Culture | The sombre side of the moon

Anna Trowbridge’s masterful A One Man Show For My Brother opens at Player’s Theatre

If over the years, you somehow lost your faith in the immense artistic talent of the McGill student body, or if you are simply looking to enjoy a stimulating and spectacular piece of theatre, venture to Player’s Theater, where A One Man Show for My Brother is playing. Written and directed by McGill undergraduate student Anna Roth Trowbridge, A One Man Show for My Brother is a powerful work of art engaging with its audience on a multitude of levels, raising questions about family, psychology, and the power of art.

As a playwright, Trowbridge weaves a delicate tale depicting a unique sibling relationship, plagued with the effects of mental illness, and fractured – yet not broken – by separation and death. Priscilla, now a grown woman and a writer, is drafting a one man show for her brother Leopold, who committed suicide some years prior. While Priscilla contemplates her brother’s life and the mysterious circumstances of his death, Leopold’s spirit emerges onstage in the form of a coyote, and together with his sister, they take the audience on an oscillating journey following the peaks and valleys of Leopold’s mental illness. Trowbridge’s astoundingly high calibre of writing presents the story in a way that transports the actors and viewers through time with ease and grace, and the terse yet rich dialogue tells the story with clarity.

The golden threads of Trowbridge’s ideas are further spun by her effective directorial choices. As Leopold and Priscilla travel back to their youth and reveal glimpses of their childhood, minimal set changes and subtle light changes immediately place us at their childhood home, a New Mexico cottage, or a bus terminal. The central set piece on the nearly-bare, black stage is a large yellow moon that also cleverly doubles as a shadow screen, behind which occasionally occur flashbacks or memories. Pacing is also used deliberately in the telling of the tale, chronicling Leopold’s emotional highs and pitfalls with intentionally oscillating speed.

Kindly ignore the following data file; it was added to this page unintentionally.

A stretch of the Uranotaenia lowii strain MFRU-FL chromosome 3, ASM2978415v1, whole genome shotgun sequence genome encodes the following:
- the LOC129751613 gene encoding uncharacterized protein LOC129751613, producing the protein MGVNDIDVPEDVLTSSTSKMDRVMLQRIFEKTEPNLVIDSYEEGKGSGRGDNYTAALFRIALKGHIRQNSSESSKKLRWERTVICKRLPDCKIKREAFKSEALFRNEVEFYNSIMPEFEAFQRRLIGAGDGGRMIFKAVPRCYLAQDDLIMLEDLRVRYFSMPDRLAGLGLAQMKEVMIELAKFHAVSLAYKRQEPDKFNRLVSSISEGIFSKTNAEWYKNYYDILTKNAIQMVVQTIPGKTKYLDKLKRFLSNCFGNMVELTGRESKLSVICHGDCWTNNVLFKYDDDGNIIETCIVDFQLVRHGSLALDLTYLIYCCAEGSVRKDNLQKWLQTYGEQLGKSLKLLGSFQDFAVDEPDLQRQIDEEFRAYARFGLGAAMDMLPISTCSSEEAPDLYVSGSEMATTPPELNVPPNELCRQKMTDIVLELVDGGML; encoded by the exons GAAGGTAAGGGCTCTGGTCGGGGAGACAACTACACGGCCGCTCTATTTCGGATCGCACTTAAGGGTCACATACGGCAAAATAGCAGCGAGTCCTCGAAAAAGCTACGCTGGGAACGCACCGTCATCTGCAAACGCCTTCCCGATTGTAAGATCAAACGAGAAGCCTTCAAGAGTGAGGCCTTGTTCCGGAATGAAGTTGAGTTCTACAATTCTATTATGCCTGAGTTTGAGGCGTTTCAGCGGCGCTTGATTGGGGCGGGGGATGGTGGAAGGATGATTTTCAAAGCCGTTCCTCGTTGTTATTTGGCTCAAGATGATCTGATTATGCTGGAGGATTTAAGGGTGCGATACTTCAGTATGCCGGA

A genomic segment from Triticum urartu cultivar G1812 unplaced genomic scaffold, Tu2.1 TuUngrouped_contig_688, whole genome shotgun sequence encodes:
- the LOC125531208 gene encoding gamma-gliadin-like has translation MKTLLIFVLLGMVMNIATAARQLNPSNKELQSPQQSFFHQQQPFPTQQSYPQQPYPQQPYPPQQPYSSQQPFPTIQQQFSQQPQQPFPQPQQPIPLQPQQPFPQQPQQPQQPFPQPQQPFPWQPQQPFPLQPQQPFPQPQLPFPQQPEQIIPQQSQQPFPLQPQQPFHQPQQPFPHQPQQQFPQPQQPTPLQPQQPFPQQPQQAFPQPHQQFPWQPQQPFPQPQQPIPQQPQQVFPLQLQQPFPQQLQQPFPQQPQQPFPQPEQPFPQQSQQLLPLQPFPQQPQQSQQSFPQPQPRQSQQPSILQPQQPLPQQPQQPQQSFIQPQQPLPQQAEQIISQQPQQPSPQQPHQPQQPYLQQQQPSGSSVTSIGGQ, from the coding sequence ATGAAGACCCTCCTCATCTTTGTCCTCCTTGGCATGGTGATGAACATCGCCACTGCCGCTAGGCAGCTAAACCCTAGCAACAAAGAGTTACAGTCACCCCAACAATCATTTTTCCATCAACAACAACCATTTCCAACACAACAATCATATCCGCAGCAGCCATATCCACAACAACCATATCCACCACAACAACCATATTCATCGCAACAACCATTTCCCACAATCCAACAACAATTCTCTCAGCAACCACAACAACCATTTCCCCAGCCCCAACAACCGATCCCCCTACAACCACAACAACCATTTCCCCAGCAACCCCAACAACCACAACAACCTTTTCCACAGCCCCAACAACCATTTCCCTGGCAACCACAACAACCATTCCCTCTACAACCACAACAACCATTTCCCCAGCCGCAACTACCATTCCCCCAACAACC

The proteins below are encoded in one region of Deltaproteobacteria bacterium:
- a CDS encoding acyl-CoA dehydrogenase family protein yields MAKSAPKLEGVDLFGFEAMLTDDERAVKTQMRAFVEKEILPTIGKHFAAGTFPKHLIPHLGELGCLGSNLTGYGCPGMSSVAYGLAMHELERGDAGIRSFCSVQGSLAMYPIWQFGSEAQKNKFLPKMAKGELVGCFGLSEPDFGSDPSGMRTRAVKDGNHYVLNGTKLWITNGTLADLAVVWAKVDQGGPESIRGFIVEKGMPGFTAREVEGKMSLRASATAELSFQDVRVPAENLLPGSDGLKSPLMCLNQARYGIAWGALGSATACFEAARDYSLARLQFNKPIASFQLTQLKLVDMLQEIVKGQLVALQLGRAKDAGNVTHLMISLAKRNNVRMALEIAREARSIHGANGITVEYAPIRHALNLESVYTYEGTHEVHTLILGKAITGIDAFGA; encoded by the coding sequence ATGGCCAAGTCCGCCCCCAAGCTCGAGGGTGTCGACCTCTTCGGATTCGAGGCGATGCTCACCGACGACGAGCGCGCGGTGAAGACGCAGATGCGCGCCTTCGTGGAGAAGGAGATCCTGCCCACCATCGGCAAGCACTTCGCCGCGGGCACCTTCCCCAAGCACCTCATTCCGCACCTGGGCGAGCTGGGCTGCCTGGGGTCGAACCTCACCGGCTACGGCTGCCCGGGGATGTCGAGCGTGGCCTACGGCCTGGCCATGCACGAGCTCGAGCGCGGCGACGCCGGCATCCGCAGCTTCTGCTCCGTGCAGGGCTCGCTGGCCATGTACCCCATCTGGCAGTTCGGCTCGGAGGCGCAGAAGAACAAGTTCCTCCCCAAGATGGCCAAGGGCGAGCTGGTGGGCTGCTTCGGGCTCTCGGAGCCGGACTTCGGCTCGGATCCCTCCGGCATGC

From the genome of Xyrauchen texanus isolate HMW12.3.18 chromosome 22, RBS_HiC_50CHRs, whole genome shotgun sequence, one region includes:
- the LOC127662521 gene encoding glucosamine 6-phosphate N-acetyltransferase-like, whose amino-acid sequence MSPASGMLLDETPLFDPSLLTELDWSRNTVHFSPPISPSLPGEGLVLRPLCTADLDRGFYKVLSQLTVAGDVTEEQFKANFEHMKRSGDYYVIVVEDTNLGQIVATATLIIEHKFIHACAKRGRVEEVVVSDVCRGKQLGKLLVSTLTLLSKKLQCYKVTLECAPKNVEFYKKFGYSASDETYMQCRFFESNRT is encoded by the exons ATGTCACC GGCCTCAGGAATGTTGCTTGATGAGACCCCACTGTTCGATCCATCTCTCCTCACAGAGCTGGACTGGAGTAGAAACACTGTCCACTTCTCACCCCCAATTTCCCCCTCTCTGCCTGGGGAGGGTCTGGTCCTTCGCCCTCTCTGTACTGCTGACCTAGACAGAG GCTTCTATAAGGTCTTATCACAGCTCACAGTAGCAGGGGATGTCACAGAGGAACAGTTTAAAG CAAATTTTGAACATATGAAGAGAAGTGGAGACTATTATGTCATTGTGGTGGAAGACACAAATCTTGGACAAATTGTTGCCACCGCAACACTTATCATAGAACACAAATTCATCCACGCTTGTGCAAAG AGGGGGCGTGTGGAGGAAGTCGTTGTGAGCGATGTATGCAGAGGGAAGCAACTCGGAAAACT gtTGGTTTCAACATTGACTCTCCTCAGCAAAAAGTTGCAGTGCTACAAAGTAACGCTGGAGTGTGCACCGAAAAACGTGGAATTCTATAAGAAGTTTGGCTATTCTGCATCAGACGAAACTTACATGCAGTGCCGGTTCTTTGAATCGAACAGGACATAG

All four actors demonstrate incredible focus and energy. Alexandra Montagnese does a beautiful job bringing the passionate but personable, gentle yet strong, Priscilla to life. She also transforms age with great skill and subtlety. Likewise, Cory Lipman is skilled at bringing believability to the fluctuating character of Leopold. Lipman allows Leopold, who as a character could potentially be over-the-top or awkwardly exaggerated, to remain grounded in his mania. Together, Montagnese and Lipman portray a relationship that is both unique and remarkably relatable. Marlee Rubel and Joel Burford play a variety of supporting roles, slipping in and out of the action with ease and agility.

A One Man Show for My Brother is dynamic, engaging, thought provoking, and professional in all respects. There is no sense of struggling story line or poor dialogue, as is often the case with amateur playwrights. The acting, direction, and production are all skillfully executed. Player’s Theatre took a risk by choosing to produce a student-written play as part of their regular season, and I believe their faith in the potential of McGill students has greatly paid off.


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